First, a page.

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Nirvana

 

What Is Nirvana

Nirvana, Spiritual Perfection, Liberation (from the karmic shackles of the material world) — these words mean one and the same thing: Mergence of a developed individual consciousness of man with the Consciousness which abides in the higher spatial dimensions.

There is a wrong interpretation of the term Nirvana — as one’s disappearance in the emptiness (void). No: it is one’s lower self that disappears in the emptiness, but one’s Higher Self merges into the Ocean of the Universal Primordial Consciousness, enriching It by this.

This truth was taught not only by Gautama Buddha but also by Krishna, Sathya Sai Baba, and by other Highest Spiritual Teachers of the mankind.

Below you can find some excerpts from well-known literary sources.

In the Bhagavad Gita, Krishna distinguished two stages of Nirvana: Nirvana in Brahman and the Highest Nirvana (Nirvana in Ishvara):

“5:24. He who is happy within, who finds joy not in the outer, who is illuminated (by love) within — such a yogi is capable of cognizing the essence of Brahman and attaining the Nirvana in Brahman.

“5:25. The Nirvana in Brahman is attained by those rishis who got rid of vices, became free from duality, cognized Atman, and dedicated themselves to the good of all.

“5:26. Free from the worldly attractions and anger, dedicated to spiritual pursuits, having subdued thoughts and cognized Atman — they attain the Nirvana in Brahman.

“6:15. A yogi who is merged with Atman and controls the mind enters the Highest Nirvana and abides there in Me.”

(Bhagavad Gita (red.V.Antonov,).
 "Polus", Saint Petersburg, 2002)

 

The following excerpt is from the book by John Hislop My Baba and i dedicated to Avatar Sathya Sai Baba:

“Mediation can be likened to a boat that can help one to cross the violent sea of life and reach the other bank. The ‘other bank’ is Self-realization, God-realization, Liberation, Nirvana — all these words have the same meaning: merging of individual, separate with the Absolute.”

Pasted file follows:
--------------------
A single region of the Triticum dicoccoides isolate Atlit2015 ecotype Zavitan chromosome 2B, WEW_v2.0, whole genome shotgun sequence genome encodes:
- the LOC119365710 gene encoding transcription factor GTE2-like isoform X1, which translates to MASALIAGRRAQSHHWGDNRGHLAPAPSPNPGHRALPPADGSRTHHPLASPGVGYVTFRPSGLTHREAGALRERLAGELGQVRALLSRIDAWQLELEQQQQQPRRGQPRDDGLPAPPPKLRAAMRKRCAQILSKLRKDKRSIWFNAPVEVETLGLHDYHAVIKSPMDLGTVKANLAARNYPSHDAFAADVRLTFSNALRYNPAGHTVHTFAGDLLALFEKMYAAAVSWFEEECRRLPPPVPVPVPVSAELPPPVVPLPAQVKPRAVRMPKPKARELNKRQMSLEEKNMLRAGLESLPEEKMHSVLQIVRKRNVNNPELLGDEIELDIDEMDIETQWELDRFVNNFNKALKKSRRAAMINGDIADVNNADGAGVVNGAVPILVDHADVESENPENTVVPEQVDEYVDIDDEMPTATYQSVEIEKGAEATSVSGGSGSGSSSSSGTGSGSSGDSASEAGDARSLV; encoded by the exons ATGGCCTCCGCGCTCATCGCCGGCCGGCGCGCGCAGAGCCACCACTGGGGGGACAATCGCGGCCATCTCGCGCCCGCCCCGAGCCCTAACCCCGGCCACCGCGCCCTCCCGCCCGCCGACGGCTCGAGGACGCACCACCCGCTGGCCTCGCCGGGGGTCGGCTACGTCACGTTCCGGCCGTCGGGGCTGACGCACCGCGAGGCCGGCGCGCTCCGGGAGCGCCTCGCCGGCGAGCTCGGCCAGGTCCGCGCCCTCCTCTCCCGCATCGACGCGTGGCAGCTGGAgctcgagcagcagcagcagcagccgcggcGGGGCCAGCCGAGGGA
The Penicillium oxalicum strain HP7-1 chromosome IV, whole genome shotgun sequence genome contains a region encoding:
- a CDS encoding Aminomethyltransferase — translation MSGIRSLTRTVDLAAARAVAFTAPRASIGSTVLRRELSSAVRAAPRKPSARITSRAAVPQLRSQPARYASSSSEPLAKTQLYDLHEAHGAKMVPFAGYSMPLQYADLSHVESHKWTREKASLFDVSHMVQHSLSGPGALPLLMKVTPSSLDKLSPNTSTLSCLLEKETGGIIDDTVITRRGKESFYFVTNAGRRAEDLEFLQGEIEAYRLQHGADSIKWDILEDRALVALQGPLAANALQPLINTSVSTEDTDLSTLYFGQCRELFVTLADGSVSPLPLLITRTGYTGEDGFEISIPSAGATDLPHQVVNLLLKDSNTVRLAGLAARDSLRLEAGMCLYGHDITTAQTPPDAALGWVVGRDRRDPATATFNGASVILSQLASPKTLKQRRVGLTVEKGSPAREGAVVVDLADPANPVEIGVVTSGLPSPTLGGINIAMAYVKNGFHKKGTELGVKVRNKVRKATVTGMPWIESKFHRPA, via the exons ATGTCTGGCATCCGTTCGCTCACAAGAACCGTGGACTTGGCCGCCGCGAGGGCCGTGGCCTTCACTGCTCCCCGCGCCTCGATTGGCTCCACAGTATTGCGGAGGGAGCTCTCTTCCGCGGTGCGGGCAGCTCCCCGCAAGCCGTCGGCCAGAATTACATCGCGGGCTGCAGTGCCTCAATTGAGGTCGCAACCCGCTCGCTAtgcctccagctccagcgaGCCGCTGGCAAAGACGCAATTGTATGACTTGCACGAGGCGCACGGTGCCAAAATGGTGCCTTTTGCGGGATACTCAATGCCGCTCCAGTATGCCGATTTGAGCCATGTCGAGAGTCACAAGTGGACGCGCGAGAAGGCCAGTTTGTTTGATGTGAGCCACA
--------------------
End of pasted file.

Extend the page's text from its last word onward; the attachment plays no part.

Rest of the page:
(Hislop J.S. — My Baba and I. Prasanthi Nilaym,
"Sri Sathya Sai Books and Publications Trust", 1985)

 

The last excerpt is from the book Tantric Mysticism of Tibet by John Blofeld:

“Imagine a boundless ocean inhabited by countless creatures. Every creature is filled with water of this ocean; every creature is made of substance that can either become dense or dissolve, depending on the outer conditions. In suitable conditions, it dissolves completely and the water that composes it becomes indistinguishable from the rest of the ocean. Yet, no drop of water ceases to exist, — it is separateness from the ocean that disappears… Nirvana is the state attained by the water in these creatures at the moment of their dissolution.”

(Blofeld J.E. — The Tantric Mysticism of Tibet.
"Dutton", N.Y., 1970)

 

Difference between Nirvana and Samadhi

The term Samadhi means contact of the consciousness of adept with the Consciousness of God in higher eons. Such first contacts give one new bright feeling of bliss.

In contrast to Samadhi, Nirvana is one’s stable Mergence with the Consciousness of God, when the feeling of localized “I” disappears. The term Nirvana means complete burning away, i.e. losing the individuality in Mergence with God. In this state, an individual consciousness, having expanded and dissolved in God, feels itself as God.

In the Bhagavad Gita, Krishna speaks about Samadhi and about principal stages of Nirvana.

But in India, the term Nirvana became widely used by Buddhists since some time. Then this term along with Buddhism was “forced out” from India by Hindus. Instead of using the term Nirvana, Hindu schools started to expand the meaning of the term Samadhi by adding to it various prefixes (for example, nirvikalpa-samadhi). Various schools used these composite words, and because of this the meaning of term Samadhi became “diffused” and lost its unambiguity. Therefore, it makes sense to get back to accurate terminology introduced by God through Krishna.

So, in order to come from Samadhi (Contact) to Nirvana (Mergence) one has to have a large and strong individual consciousness, developed by preceding training. In addition to this, it has to be firmly established in the Divine subtlety.

We can become closer to Nirvana only by developing ourselves as a spiritual heart, which begins its growth from the anahata chakra.

One’s establishment in the state of Nirvana is not an instant act but the result of entering this state many times; the process of mastering this takes years.
 

See also:

Bhagavad Gita

Nirodhi
 

 

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Agni Yoga

Ahimsa

Asana

Assemblage Point

Ashtanga Yoga

Atman

Avatar


Babaji

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Bubbles of Perception

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Haich, Elisabeth

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